Home of the Drover
Camooweal, only 12km from the Northern Territory border, is an outback country town with a surprising amount of services considering its size. It once had bullock trains travelling down the main street, and memories of those times are still alive in historic photographs displayed at the shire hall.
The Drovers Camp Museum
Camooweal is considered the home of the drover. When you visit the town’s droving museum, the Drovers Camp, the past is all but brought to life before your eyes. In fact, this town was once the drovers’ capital of Queensland. Today, the Drovers Camp shares the story of droving in a way that can keep visitors enthralled for hours. The main tours start in May and give people an unusual opportunity to hear stories straight from the horse’s mouth, so to speak. Old drovers who lived and loved the life bring total authenticity to the tales of how droving operations actually worked, from the days of early pioneers like Kidman to more modern times.
Each tour starts outside, where a map is set up and the old droving routes are explained. Inside the shed, the gear required for droving is laid out and the guides flesh out the picture of this travelling life. The third highlight of the tour is a setting of a packhorse/drovers’ camp to indicate the day-to-day happenings. The final stop on the tour is an air-conditioned gallery with plentiful portraiture and droving history display boards plus a shop where people can buy souvenirs.
The Drovers Camp is open every day in the season and there are usually three tours a day. (You can also visit at other times. The manager’s doors are pretty much always open.)
Drovers Camp Festival
The Drover’s Camp Festival is held on the fourth weekend of August each year. Join in the fun by entering the Charity Mail Race, Street Parade, Performance Poetry, Photography and Whip Cracking competitions. Enjoy watching our camp oven cooking demonstrations and bronco branding throughout the weekend.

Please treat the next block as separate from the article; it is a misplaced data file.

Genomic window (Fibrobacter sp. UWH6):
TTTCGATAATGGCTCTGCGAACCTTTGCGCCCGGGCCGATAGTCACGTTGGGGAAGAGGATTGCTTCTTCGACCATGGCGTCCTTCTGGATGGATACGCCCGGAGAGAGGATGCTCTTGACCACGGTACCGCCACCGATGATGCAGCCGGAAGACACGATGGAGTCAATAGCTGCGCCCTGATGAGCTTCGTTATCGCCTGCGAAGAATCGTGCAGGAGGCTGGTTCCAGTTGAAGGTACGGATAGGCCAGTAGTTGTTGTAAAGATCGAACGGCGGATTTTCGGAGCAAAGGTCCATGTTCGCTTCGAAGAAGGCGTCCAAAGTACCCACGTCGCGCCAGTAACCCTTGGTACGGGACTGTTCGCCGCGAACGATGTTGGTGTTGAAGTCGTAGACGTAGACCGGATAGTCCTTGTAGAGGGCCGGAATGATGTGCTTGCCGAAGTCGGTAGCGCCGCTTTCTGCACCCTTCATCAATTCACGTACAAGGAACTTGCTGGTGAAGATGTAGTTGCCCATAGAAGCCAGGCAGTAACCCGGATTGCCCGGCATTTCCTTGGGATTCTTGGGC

Georgina River Bird-Watching
Popular with visitors is the Georgina River, and fully self-contained campers can camp on the banks for free for about 8km along the river. When there’s plenty of water, the birdlife is incredible, with pelicans, ducks, brolgas and swans among the abundant birdlife. There are actually about 50 species, so you might need to get out your bird book. There are two lovely waterholes, Lake Francis and Lake Canellan, where the birds congregate.
Camooweal Caves National Park
The Barkly Tablelands were discovered by William Landsborough in 1861 (there is a commemorative cairn in town), but its history goes back much further … before the birth of man, in fact. Back in the Cambrian era about 500 million years ago, rare sinkhole caves were formed in the district. They can still be seen today at the Camooweal Caves National Park about 20km south of Camooweal. The park is home to many birds, and there is a little billabong beside the camping area. There are toilets but no power. If you intend to camp there overnight, take your own water (you need to be totally self sufficient). Make local enquiries before going out.
The Camooweal Roadhouse is the last stop for fuel for 267km heading over the border to the NT. The licensed restaurant is open seven days a week.
Accommodation includes en suite motelstyle rooms and budget rooms, with the pet friendly caravan park featuring grassed sites as well as powered sites. The Roadhouse also has free wi-fi.
Riversleigh Fossil Centre - Outback at Isa
Phone (within Australia) 07 4749 1555